- Making News: Confirmation Hearings for Samuel Alito Begin
Appellate Judge Samuel Alito got a White House send-off from President Bush this morning. Then he listened as Judiciary Committee members of both parties made their opening statements. After the Committee members have held forth, Alito will get his turn, and Senior Editor Dahlia Lithwick is watching it all for Slate.com.
- Reporter's Notebook: Microsoft Censors the Internet in China
Though the Internet has provided an opportunity for millions of Chinese to express their opinions in public, their leaders still require service providers to monitor web logs, erase banned content and report offenders. At the government's request, Microsoft is shutting down an Internet journal that talked about sensitive issues. Rebecca MacKinnon, Harvard research fellow and co-founder of Global Voices Online, discusses the cost of free expression and the role of western business in enforcing government censorship.
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Special: ‘Trump Baby’ flies over Big Ben… President Trump flies to Europe this week for meetings with NATO, the Queen and Russia’s President Putin. But the president won’t be the only Trump flying when he lands in the UK. An enormous, orange “Trump baby” balloon, complete with a diaper and cell phone is set to float just above the streets of London, for all to see. What else do British protestors have in store?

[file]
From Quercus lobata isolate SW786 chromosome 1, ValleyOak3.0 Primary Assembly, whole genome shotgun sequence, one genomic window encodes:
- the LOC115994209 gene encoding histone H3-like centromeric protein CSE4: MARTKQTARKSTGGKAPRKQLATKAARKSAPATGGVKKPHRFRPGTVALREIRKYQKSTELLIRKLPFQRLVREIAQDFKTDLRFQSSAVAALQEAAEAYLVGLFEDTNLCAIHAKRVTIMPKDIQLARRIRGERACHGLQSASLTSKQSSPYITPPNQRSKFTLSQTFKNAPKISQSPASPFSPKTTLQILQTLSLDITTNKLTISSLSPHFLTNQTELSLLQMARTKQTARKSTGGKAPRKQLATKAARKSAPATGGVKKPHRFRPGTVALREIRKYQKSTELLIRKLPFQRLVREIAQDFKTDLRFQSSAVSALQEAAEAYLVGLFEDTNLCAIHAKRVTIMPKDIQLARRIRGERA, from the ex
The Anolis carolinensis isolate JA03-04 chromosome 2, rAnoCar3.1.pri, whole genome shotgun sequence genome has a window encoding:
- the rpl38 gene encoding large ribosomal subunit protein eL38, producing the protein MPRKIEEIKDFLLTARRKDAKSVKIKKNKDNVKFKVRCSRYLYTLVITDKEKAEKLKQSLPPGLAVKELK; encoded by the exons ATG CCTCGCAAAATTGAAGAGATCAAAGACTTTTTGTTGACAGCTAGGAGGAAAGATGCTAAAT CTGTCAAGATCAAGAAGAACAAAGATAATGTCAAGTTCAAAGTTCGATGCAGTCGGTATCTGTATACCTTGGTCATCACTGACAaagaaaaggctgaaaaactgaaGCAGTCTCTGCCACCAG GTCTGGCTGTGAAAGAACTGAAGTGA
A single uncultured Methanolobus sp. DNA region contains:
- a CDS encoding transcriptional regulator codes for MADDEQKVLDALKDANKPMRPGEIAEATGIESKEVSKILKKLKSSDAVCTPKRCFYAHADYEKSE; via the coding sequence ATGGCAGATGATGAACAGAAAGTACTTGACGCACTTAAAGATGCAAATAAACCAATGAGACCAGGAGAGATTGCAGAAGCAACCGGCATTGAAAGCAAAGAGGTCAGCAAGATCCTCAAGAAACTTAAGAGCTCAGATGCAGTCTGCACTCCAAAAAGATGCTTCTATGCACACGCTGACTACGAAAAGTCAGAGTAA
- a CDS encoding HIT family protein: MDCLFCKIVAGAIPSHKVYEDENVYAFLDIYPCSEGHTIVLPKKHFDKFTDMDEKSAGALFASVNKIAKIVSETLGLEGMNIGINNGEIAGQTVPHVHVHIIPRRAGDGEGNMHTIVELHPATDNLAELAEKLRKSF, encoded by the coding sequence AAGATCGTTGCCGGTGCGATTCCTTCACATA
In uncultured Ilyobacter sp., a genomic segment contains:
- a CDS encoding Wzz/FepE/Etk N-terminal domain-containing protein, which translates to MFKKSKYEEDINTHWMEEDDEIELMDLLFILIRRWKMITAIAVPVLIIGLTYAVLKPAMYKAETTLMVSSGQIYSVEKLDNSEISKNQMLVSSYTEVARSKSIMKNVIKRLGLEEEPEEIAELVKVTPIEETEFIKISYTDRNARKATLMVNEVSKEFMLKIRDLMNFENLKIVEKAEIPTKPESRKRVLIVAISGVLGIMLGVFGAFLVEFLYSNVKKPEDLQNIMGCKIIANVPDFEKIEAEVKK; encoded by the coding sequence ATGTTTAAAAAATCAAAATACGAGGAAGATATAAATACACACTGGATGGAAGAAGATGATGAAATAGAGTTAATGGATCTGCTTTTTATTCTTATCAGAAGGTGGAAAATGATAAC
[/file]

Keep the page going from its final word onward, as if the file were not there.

On the road to SCOTUS: Politics trumps the law Conservative Judge Brett Kavanaugh’s Senate confirmation looks highly likely, but crucial issues won’t go away. The Supreme Court may see cases involving abortion, health care and the limits of presidential power. Can Democrats use upcoming hearings to dramatize what’s at stake--before November’s elections?
Politics and ‘incivility’ One Democrat wants Trump aides confronted in public over separating immigrant families. But her party’s leaders call that “incivility.” The question is: does moderation accomplish real change -- or is it a smokescreen for the status quo? When it comes to achieving racial equality, what’s worked and what hasn’t?
Family migration and the politics of incivility Separating immigrant families at the border may be something new, but the US has never extended the “Good Neighbor Policy” to Central America. Clinton and Bush discouraged newcomers, and Obama was called, “Deporter in Chief.” We’ll provide context ignored in mainstream media coverage.
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